Munro: Say goodbye, but don’t call him Bryan
From the Editor
Say goodbye To BYron
The Sky-Hi News, 424 E. Agate Ave., Granby, will host a public reception for departing photographer Byron Hetzler from 4-5 p.m. Friday, Jan 9. All are encouraged to visit the newspaper office and wish him well.
The first time I met Byron Hetzler my world brimmed with pristine promise, leavened with a hint of trepidation, as occurs only as one starts a new job in a new location.
Now that he’s leaving the Sky-Hi News, the happiness I feel for him as he is immersed in the heady mélange of emotions that attends new beginnings is tempered by the incontestable sadness of his imminent departure.
It’s difficult to know where to begin to chronicle his value to this publication and community, both as a professional and as a person. I’ll start with some irony.
There’s no shortage of it in the circumstances surrounding Byron’s departure. The same editor who united he and I professionally is the same editor who is now plucking him from our midst. In the industry vernacular, we sometimes call this poaching. But that would be unfair. For starters, she was the person very much responsible for starting the Sky-Hi News down the path that has led to this juncture. And I certainly do not begrudge Byron pursuing the opportunity.
But, well … his departure will truly mark the end of an era here. To say that Byron is a big part of the Sky-Hi News née Sky-Hi Daily News is like saying Peyton Manning is a big part of the Broncos passing game. In many respects, he, more than anyone else associated with this newspaper, embodies the institution in its current iteration.
In the seven and a half years since I began here as news editor and first encountered Byron, who started at the Sky-Hi about two weeks before I did, his photographs have graced the cover and inside pages of nearly 1,000 editions of this newspaper to the delight of readers across the county. And while we will adapt and move forward with alacrity, it is not an overstatement to say the Sky-Hi News will never be the same again.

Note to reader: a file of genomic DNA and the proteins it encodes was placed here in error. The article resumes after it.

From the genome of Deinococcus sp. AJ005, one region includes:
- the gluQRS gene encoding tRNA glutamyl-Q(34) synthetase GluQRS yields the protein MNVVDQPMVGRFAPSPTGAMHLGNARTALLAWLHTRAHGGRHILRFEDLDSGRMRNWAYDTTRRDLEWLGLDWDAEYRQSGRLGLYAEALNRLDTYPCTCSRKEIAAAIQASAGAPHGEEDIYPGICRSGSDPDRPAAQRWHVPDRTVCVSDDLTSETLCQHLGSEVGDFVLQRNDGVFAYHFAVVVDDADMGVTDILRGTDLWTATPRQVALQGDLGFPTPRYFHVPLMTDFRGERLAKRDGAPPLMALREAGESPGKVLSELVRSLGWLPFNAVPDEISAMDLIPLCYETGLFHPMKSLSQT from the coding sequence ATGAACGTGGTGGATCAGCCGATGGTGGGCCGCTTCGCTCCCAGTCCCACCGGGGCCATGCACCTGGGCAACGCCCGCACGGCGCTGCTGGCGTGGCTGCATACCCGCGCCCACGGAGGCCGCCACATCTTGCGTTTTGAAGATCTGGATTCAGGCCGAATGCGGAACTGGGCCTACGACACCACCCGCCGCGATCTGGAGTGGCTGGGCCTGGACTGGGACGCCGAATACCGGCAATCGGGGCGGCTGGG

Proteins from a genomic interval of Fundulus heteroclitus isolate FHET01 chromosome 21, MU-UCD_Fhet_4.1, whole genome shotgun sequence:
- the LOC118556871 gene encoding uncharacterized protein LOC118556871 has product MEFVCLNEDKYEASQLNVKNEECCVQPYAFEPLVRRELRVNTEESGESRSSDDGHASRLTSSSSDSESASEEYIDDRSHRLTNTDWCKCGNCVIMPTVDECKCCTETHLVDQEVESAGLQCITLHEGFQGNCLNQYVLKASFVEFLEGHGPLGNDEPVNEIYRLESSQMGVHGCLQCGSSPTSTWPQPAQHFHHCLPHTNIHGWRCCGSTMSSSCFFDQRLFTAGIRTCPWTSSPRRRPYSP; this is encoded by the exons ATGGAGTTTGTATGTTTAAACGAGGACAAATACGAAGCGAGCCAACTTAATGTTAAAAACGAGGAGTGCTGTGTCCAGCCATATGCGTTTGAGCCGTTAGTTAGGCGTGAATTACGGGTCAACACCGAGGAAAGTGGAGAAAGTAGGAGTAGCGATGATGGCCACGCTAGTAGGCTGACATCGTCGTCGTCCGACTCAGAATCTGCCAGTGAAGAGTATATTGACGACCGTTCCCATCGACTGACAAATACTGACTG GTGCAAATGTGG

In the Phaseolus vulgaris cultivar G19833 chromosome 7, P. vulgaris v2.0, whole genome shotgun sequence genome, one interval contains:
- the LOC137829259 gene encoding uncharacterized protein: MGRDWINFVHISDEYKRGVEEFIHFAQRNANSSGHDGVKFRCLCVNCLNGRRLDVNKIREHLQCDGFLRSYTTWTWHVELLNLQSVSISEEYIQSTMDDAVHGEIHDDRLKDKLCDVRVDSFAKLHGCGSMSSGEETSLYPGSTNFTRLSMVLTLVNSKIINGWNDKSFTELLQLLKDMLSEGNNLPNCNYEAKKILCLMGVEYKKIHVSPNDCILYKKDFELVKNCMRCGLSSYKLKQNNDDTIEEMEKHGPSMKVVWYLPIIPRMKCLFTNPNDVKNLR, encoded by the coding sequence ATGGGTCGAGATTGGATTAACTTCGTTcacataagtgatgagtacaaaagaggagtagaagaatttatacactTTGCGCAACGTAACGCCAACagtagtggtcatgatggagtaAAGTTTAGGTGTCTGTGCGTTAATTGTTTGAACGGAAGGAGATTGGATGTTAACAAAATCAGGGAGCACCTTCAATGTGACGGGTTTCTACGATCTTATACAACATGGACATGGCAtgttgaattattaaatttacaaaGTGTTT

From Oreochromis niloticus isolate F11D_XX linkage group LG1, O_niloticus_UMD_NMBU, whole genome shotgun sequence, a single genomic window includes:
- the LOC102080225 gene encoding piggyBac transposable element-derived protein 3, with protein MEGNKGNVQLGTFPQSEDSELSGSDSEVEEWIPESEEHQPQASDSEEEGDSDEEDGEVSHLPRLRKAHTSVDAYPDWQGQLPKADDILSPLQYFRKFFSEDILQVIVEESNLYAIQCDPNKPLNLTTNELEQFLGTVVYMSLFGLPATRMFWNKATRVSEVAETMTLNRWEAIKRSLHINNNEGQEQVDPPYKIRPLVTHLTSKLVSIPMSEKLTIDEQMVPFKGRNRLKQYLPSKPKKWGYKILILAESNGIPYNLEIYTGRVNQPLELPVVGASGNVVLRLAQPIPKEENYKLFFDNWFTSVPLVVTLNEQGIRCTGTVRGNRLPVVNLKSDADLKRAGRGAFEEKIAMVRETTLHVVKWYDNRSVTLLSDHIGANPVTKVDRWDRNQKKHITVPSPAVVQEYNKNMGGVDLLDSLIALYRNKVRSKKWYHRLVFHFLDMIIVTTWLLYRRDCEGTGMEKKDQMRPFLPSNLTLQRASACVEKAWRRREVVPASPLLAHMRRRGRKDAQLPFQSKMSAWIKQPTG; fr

Byron is a bottomless repository of institutional knowledge as well. His nearly three decades in Grand County has been of immeasurable value to us. He has been our conduit into high school sports, law enforcement and so many other aspects of everyday life here it is difficult to fathom.
Moreover, he was the sole remaining staff member who experienced the often tumultuous times of the Great Recession as a perfect economic storm battered our small operation. It will be a very different place without his thoughtfulness, smile, quick wit and perspective.
Nor will Grand County be the same in Byron’s absence. At the risk of earning the undying enmity of photographers everywhere — and it goes without saying that this does not apply to anyone with whom I may be discussing a professional arrangement — good shooters (newspaper photographers) have a reputation for being a tad eccentric, egotistical and even, on occasion, somewhat unacquainted with reality.
Not Byron. He’s as level-headed, selfless and hardworking as they get, and his knowledge, creativity and keen eye will be assets wherever he is.
But above all, he’s a fundamentally decent human being, a remarkably rare and cordial individual in this frenetic age of self-absorption. When he is gone, we will all realize the true value of his presence.
I already do. Aside from the obvious — that we’re losing an outstanding photographer and valuable employee — who else is going to appreciate my sardonic sense of newsroom humor? And who’s going to have my back when our content management system bares its fangs?
Come to think of it, Byron possesses one idiosyncracy worth noting. He doesn’t like to be called Bryan (or Brian). Those who know him well delight in doing so at opportune moments.
Alas, at this point, I only have two things to say: Damn you Autumn! And how could you Bryan?
Uh, sorry, couldn’t resist … just kidding. I wish you both nothing but the best in your new endeavors.
Byron, good night, and good luck. We’re gonna miss you.
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